During his two-year AXA Research Fund fellowship at Lancaster University, U.K., Emmanuel will build on recent progress in climate modeling to quantify climate impacts on marine fisheries in the Western Indian Ocean. Using an integrated climate-biodiversity-fisheries-economic impact model, he will advance an innovative, interdisciplinary, methodological framework that considers linkages between socio-ecological fisheries systems in responding to climatic disturbances.

Mbaru (to the right) surveying transboundary fish stocks in the Kenyan Exclusive Economic Zone (EEZ).

The critical gaps in the interplay between climate governance, adaptations and mitigation measures will be addressed by the research project through the lens of two evolving concepts, and emerging tools in natural resource management:

  • Interactive governance: emphasizing solving societal problems and creating societal opportunities through interactions between large numbers of governance actors and institutions, that are influenced, constrained, or enabled in their actions by structures.
  • Institutional bricolage: looking beyond the existing formal institutions, and instead expanding the institutional bracket to include modern and traditional, formal and informal institutions.

Through his research on the role of societal networks in adaptation and governance, Emmanuel intends to uncover complex interdependencies at the system level and identify shortcomings and requirements in the existing collaborative support management. Such revealing results can help enhance local adaptive capacities and resilience to climate change.

“By taking an in-depth look at the management and impacts of climate change on marine ecosystems, the AXA-supported project is working to provide important outputs, to be able to better understand the effects and to develop realistic fisheries management reforms within the Western Indian Ocean and beyond,” states Emmanuel.

Mbaru with Kenyan fishers targeting swordfish using longline fishing/research vessel in the Kenyan EEZ.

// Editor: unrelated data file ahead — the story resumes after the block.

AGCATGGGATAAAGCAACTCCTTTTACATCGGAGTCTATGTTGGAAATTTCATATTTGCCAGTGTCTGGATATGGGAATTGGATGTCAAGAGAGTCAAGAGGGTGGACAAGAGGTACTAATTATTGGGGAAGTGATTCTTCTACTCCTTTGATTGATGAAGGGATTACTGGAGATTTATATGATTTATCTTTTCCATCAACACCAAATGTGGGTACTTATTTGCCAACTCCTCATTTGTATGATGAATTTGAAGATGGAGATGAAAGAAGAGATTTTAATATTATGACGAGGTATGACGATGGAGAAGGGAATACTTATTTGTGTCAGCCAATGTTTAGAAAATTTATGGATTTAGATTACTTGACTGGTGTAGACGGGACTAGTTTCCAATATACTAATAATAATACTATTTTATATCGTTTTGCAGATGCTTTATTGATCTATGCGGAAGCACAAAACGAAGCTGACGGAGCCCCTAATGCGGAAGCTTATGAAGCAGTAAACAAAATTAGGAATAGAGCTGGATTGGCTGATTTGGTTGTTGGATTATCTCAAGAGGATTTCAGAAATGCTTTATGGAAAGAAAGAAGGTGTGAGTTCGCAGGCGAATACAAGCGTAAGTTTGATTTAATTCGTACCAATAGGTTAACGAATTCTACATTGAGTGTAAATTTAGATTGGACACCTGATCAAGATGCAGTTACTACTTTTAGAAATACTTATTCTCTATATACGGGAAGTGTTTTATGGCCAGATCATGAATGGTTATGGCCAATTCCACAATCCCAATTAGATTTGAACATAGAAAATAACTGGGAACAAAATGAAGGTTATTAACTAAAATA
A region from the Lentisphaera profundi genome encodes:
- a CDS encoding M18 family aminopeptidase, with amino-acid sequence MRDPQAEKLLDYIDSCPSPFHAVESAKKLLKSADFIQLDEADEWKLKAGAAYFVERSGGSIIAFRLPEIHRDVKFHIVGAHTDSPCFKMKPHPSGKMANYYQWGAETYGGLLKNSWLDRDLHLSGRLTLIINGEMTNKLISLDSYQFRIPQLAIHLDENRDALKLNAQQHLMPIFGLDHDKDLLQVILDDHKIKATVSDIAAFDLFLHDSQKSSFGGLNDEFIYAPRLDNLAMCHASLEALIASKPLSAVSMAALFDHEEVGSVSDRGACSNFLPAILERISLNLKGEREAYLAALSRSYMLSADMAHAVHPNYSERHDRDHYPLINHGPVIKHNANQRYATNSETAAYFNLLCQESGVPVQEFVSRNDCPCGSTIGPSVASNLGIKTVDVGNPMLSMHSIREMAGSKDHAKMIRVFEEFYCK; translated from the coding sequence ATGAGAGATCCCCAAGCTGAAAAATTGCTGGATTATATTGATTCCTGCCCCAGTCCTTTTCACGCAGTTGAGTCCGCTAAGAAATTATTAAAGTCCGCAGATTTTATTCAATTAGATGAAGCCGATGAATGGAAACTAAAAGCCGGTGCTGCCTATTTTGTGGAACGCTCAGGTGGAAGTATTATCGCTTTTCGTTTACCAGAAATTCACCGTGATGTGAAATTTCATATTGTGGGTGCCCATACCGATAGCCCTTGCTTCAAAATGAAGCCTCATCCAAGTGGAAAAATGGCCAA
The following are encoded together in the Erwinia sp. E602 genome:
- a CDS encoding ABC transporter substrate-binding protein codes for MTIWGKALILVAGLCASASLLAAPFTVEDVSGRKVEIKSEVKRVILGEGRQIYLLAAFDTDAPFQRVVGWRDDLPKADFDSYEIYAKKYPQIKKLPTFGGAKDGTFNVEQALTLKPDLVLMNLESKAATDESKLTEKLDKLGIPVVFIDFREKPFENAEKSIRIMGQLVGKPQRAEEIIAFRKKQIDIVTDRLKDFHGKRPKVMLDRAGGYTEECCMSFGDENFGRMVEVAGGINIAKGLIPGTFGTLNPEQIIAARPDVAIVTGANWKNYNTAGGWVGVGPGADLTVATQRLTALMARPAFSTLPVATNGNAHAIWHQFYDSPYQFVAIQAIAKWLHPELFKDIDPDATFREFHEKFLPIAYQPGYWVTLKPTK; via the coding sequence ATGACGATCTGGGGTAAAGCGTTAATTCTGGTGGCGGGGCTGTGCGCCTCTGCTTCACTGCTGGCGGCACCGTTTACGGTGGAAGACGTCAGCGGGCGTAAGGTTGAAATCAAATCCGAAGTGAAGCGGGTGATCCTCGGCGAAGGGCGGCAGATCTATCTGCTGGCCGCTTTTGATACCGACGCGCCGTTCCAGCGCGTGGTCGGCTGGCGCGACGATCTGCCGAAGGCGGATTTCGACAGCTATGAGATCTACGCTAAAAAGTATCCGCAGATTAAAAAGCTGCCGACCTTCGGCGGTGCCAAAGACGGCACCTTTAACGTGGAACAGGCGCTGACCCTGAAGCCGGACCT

For more details on Emmanuel’s project, visit his Action page on the Ocean Decade website and his project page on the AXA Research Fund website.

For more details on all the winning projects, visit the AXA Postdoctoral Fellows page.



The Intergovernmental Oceanographic Commission of UNESCO (IOC/UNESCO) promotes international cooperation in marine sciences to improve management of the ocean, coasts and marine resources. The IOC enables its 150 Member States to work together by coordinating programmes in capacity development, ocean observations and services, ocean science and tsunami warning. The work of the IOC contributes to the mission of UNESCO to promote the advancement of science and its applications to develop knowledge and capacity, key to economic and social progress, the basis of peace and sustainable development.

About the Ocean Decade:

Proclaimed in 2017 by the United Nations General Assembly, the UN Decade of Ocean Science for Sustainable Development (2021-2030) (‘the Ocean Decade’) seeks to stimulate ocean science and knowledge generation to reverse the decline of the state of the ocean system and catalyse new opportunities for sustainable development of this massive marine ecosystem. The vision of the Ocean Decade is ‘the science we need for the ocean we want’. The Ocean Decade provides a convening framework for scientists and stakeholders from diverse sectors to develop the scientific knowledge and the partnerships needed to accelerate and harness advances in ocean science to achieve a better understanding of the ocean system, and deliver science-based solutions to achieve the 2030 Agenda. The UN General Assembly mandated UNESCO’s Intergovernmental Oceanographic Commission (IOC/UNESCO) to coordinate the preparations and implementation of the Decade.

About the AXA Research Fund:

The AXA Research Fund was launched in 2008 to address the most important issues facing our planet. Its mission is to support scientific research in key areas related to risk and to help inform science-based decision-making in both the public and private sectors. Since its launch, the AXA Research Fund has committed a total of €250M to scientific funding and supported nearly 700 research projects in the areas of health, climate and environment, and socio-economics.


[2] Lam, V., Cheung, W., Reygondeau, G., Sumaila, U.R. 2016. Projected change in global fisheries revenues under climate change. Sci Rep 6, 32607.

[3] FAO. 2022. The State of World Fisheries and Aquaculture 2022. Towards Blue Transformation. Rome, FAO.


The Science We Need for the Ocean We Want